Chocolates are a traditional Valentine’s Day all-time favourite both in Japan and around the world, but this year Yamaki Jozo aims to disrupt that concept and replace this with relatively healthier tofu alternatives.
“[We see] Valentine’s tofu as a unique proposal for our customers, [especially those over 50 years of age] or concerned about their health to join in and enjoy Valentine’s Day,” Yamaki Jozo President Mami Kitani told FoodNavigator-Asia.
“[Those who care] about health tend to be concerned about the calories and sugar in chocolate, so our Valentine’s tofu could be an enjoyable, healthy and tasty replacement.
“We also want to propose Valentine’s tofu as an option for younger consumers, who do not often eat Japanese tofu, by making our products [colourful, interesting and] Instagrammable.”
The firm is offering two types of Valentine’s tofu: Chocolate and Beet. According to Kitani, both of these can be eaten as either a sweet or savoury food and carries a smooth texture similar to that of silken (KINU) tofu.
“Chocolate tofu is popular with the ladies in their thirties because chocolates are generally very popular amongst this age group,” she added.
“Beet tofu is popular amongst those who are health conscious (they tend to try this in beet smoothies, etc.). [This tofu is also pink in colour due to the nature of the beetroot], making it a very eye-catching product.”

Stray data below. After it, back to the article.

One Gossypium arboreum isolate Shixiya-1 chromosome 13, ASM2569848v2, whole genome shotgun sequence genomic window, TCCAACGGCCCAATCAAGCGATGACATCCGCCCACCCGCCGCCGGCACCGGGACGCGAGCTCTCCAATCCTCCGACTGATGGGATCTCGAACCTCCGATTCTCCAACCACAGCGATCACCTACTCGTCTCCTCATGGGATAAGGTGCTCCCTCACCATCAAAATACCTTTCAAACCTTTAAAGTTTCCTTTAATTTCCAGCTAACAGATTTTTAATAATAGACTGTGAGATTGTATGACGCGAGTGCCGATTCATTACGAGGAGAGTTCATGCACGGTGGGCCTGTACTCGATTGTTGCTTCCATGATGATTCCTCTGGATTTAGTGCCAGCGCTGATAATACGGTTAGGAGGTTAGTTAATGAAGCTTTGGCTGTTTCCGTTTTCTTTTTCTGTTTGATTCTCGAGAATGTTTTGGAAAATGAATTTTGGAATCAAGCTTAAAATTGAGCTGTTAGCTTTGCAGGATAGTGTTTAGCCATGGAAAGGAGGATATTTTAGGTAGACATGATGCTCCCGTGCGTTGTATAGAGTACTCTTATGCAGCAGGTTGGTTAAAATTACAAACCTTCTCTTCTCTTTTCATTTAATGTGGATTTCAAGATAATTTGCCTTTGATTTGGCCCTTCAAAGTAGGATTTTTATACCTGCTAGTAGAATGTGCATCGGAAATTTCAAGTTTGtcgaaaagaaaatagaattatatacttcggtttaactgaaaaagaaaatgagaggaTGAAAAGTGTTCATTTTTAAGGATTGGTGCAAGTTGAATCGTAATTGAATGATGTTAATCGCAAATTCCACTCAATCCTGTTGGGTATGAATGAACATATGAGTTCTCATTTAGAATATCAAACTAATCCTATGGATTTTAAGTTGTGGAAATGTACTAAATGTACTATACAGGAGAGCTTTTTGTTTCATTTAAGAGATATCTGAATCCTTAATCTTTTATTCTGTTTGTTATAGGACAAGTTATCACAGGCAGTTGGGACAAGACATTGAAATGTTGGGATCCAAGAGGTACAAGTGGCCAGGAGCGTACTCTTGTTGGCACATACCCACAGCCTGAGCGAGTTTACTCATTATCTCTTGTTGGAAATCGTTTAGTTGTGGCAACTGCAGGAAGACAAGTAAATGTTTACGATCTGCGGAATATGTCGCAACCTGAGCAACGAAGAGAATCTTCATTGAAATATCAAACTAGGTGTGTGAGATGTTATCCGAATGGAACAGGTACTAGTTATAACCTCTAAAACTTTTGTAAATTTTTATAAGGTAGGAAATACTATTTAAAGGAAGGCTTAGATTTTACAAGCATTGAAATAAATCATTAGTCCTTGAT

Both the chocolate and beet options are made via ‘traditional methods’, using locally-grown soybeans and nigari (natural bittern from local sea salt).
“Our tofu does not contain any chemical and artificial materials, and are non-GMO” Kitani added.
The Valentine’s tofu is being sold as a set of two (one chocolate, one beet) for JPY640 (US$5.82), available on the firm’s online or physical store.
Soy in Japan
Soy products are more or less a staple food item in Japanese cuisine, a tradition which Yamaki Jozo, established in 1902 and now 118-years-old, very much caters to.
“Soy products are essential in Japanese cuisine, but most of the raw ingredients used to make these are imported now because they are cheaper,” Kitani told us.
“This has resulted in many local farmers stopping production, but we believe that there is great value in producing natural food using local ingredients.”
Apart from tofu, the firm also manufactures shoyu (soy sauce), miso, pickles and other products using organic and/or sustainable local ingredients and mountain spring water.
“Although soy products are considered to be healthy, the consumption of simple tofu is declining in Japan, but soy milk or natto (fermented soybeans) consumption is growing,” she added.
“We also see that organic demands in the country are slowly but certainly growing – perhaps because of the upcoming Olympics. Almost half of our production is local organic, and other part is still in natural food.”
Yamaki Jozo is a family-run business based out of a Saitama mountain town, and its focus is centrally concentrated only in Japan.
“We do not have plans to expand our production sites, as we really want to make sure what we are producing on site,” said Kitani.
“[That said], we are challenging ourselves to produce more unique soy products that are appealing to customers.”